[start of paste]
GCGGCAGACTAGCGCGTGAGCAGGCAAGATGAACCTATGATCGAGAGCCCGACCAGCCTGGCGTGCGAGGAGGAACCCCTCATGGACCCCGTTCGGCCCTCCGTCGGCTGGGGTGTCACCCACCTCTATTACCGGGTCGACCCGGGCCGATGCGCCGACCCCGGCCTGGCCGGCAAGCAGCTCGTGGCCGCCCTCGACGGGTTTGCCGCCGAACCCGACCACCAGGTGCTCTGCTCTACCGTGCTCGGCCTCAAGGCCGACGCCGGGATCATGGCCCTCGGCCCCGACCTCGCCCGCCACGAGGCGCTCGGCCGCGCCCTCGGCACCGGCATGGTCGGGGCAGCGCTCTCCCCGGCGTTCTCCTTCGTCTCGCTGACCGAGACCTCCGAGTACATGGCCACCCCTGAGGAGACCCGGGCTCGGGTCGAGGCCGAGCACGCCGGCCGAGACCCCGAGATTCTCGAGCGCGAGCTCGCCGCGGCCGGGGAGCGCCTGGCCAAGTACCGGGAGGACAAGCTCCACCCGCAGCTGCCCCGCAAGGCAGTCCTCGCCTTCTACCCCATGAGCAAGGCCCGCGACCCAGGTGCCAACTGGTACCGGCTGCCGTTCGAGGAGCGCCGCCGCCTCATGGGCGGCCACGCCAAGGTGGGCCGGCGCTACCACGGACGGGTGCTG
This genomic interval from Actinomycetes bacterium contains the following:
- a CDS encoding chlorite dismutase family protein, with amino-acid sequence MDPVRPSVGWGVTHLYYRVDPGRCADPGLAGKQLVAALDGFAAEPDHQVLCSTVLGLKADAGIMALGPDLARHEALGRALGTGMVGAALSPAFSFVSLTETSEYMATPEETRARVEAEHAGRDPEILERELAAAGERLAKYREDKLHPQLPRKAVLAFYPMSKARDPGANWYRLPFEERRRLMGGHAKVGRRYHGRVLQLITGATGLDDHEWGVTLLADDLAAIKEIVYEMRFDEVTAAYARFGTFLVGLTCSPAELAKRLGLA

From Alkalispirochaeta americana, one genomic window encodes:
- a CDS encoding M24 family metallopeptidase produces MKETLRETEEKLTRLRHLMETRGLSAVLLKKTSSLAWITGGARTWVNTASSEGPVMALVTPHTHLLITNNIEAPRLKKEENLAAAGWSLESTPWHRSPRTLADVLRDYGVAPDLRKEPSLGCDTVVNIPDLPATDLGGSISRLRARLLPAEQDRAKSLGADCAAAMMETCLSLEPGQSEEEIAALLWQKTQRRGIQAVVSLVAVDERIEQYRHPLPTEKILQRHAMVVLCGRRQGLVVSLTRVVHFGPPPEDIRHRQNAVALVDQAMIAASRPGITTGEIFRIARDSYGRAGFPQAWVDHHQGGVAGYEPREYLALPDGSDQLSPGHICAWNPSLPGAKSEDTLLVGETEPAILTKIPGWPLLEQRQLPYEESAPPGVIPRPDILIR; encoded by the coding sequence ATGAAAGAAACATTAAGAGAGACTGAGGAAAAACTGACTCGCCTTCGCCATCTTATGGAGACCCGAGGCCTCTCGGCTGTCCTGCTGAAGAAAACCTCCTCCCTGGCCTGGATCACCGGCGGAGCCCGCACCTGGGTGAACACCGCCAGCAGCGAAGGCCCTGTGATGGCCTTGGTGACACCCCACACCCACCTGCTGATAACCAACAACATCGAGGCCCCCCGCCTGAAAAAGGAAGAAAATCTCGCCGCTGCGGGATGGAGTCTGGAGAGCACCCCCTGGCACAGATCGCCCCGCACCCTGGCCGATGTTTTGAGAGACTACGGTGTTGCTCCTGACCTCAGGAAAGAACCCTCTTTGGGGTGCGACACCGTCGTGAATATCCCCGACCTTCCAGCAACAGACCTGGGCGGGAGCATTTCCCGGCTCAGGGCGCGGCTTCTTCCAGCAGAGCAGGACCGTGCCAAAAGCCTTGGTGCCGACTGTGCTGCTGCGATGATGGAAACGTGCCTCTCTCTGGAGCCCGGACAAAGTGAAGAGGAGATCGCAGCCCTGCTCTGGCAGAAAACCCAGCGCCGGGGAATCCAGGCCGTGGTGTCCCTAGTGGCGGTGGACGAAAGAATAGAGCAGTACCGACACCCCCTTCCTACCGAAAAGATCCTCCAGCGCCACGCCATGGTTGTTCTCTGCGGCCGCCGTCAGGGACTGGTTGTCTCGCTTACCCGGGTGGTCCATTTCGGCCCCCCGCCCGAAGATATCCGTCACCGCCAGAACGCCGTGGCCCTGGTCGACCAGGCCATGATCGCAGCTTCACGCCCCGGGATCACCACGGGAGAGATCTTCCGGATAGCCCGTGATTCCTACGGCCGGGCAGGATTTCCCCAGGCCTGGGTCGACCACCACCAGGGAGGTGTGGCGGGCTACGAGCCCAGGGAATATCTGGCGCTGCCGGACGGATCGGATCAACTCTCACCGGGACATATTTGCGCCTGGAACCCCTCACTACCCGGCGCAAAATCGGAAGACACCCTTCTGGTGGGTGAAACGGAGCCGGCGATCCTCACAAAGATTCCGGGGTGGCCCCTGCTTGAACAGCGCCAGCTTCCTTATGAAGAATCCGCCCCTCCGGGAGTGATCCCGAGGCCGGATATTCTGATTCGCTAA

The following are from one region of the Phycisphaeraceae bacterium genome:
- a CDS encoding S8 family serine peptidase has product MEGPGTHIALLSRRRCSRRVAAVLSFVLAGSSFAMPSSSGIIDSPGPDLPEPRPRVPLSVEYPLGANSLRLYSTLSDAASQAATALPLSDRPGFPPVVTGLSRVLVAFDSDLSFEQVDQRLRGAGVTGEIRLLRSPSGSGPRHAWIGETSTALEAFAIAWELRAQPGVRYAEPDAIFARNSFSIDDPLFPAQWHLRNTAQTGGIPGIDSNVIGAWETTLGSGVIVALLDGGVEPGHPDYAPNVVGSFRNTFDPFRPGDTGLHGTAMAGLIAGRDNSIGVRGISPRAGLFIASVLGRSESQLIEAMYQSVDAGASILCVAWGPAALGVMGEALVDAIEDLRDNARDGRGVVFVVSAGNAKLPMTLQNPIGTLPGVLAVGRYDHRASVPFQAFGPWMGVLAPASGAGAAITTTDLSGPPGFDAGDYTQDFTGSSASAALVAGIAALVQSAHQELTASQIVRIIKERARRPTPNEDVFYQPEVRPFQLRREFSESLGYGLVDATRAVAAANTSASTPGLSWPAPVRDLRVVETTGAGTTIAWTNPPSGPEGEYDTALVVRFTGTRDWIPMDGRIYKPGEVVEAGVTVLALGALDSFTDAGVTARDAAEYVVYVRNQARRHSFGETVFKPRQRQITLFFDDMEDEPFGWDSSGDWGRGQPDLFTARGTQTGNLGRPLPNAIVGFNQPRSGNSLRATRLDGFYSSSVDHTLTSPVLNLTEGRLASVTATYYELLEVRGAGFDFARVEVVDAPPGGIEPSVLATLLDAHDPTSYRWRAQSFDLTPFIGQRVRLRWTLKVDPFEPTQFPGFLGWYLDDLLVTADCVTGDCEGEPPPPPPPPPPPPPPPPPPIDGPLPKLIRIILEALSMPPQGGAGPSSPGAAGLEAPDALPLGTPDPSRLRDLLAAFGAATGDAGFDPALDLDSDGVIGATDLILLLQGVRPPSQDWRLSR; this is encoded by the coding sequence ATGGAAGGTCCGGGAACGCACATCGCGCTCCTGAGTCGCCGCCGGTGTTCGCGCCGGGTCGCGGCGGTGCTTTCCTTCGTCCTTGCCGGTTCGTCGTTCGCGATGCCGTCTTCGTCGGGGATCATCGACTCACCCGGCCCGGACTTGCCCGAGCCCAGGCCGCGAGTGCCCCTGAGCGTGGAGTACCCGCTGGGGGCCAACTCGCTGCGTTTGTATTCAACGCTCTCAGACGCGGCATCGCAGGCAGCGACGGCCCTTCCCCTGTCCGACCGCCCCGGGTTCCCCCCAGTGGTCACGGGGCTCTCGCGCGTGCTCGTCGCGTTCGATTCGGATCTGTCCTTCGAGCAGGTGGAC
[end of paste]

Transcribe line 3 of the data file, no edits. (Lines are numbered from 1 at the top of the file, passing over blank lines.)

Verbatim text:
- a CDS encoding chlorite dismutase family protein, with amino-acid sequence MDPVRPSVGWGVTHLYYRVDPGRCADPGLAGKQLVAALDGFAAEPDHQVLCSTVLGLKADAGIMALGPDLARHEALGRALGTGMVGAALSPAFSFVSLTETSEYMATPEETRARVEAEHAGRDPEILERELAAAGERLAKYREDKLHPQLPRKAVLAFYPMSKARDPGANWYRLPFEERRRLMGGHAKVGRRYHGRVLQLITGATGLDDHEWGVTLLADDLAAIKEIVYEMRFDEVTAAYARFGTFLVGLTCSPAELAKRLGLA